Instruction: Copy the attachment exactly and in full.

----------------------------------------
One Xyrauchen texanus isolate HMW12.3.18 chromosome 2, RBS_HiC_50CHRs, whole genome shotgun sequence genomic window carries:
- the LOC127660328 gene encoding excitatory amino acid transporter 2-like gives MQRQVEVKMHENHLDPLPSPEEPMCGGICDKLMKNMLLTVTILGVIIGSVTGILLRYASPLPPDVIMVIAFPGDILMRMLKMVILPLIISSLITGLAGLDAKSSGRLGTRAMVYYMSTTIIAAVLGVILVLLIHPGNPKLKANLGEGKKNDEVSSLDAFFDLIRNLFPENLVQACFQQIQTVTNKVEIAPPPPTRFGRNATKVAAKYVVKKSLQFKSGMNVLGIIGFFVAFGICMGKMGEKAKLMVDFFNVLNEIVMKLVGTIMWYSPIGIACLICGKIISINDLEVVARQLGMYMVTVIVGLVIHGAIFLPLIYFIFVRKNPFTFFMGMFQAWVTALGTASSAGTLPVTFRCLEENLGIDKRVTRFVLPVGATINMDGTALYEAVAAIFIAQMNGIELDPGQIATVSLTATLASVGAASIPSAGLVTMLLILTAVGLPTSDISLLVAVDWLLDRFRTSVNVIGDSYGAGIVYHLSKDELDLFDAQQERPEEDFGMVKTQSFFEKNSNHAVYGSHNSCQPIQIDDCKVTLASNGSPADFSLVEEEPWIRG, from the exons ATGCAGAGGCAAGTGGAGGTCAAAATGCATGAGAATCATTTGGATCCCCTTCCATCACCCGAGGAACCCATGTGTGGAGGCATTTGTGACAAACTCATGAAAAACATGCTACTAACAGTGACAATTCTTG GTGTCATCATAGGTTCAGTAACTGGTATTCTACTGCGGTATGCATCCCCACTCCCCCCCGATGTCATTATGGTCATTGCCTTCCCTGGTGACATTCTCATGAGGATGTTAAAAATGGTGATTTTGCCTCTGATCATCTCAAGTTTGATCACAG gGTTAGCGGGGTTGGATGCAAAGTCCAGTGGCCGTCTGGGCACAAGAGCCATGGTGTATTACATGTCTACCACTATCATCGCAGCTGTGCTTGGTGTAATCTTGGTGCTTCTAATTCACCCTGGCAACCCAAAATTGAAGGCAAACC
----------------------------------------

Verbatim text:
One Xyrauchen texanus isolate HMW12.3.18 chromosome 2, RBS_HiC_50CHRs, whole genome shotgun sequence genomic window carries:
- the LOC127660328 gene encoding excitatory amino acid transporter 2-like gives MQRQVEVKMHENHLDPLPSPEEPMCGGICDKLMKNMLLTVTILGVIIGSVTGILLRYASPLPPDVIMVIAFPGDILMRMLKMVILPLIISSLITGLAGLDAKSSGRLGTRAMVYYMSTTIIAAVLGVILVLLIHPGNPKLKANLGEGKKNDEVSSLDAFFDLIRNLFPENLVQACFQQIQTVTNKVEIAPPPPTRFGRNATKVAAKYVVKKSLQFKSGMNVLGIIGFFVAFGICMGKMGEKAKLMVDFFNVLNEIVMKLVGTIMWYSPIGIACLICGKIISINDLEVVARQLGMYMVTVIVGLVIHGAIFLPLIYFIFVRKNPFTFFMGMFQAWVTALGTASSAGTLPVTFRCLEENLGIDKRVTRFVLPVGATINMDGTALYEAVAAIFIAQMNGIELDPGQIATVSLTATLASVGAASIPSAGLVTMLLILTAVGLPTSDISLLVAVDWLLDRFRTSVNVIGDSYGAGIVYHLSKDELDLFDAQQERPEEDFGMVKTQSFFEKNSNHAVYGSHNSCQPIQIDDCKVTLASNGSPADFSLVEEEPWIRG, from the exons ATGCAGAGGCAAGTGGAGGTCAAAATGCATGAGAATCATTTGGATCCCCTTCCATCACCCGAGGAACCCATGTGTGGAGGCATTTGTGACAAACTCATGAAAAACATGCTACTAACAGTGACAATTCTTG GTGTCATCATAGGTTCAGTAACTGGTATTCTACTGCGGTATGCATCCCCACTCCCCCCCGATGTCATTATGGTCATTGCCTTCCCTGGTGACATTCTCATGAGGATGTTAAAAATGGTGATTTTGCCTCTGATCATCTCAAGTTTGATCACAG gGTTAGCGGGGTTGGATGCAAAGTCCAGTGGCCGTCTGGGCACAAGAGCCATGGTGTATTACATGTCTACCACTATCATCGCAGCTGTGCTTGGTGTAATCTTGGTGCTTCTAATTCACCCTGGCAACCCAAAATTGAAGGCAAACC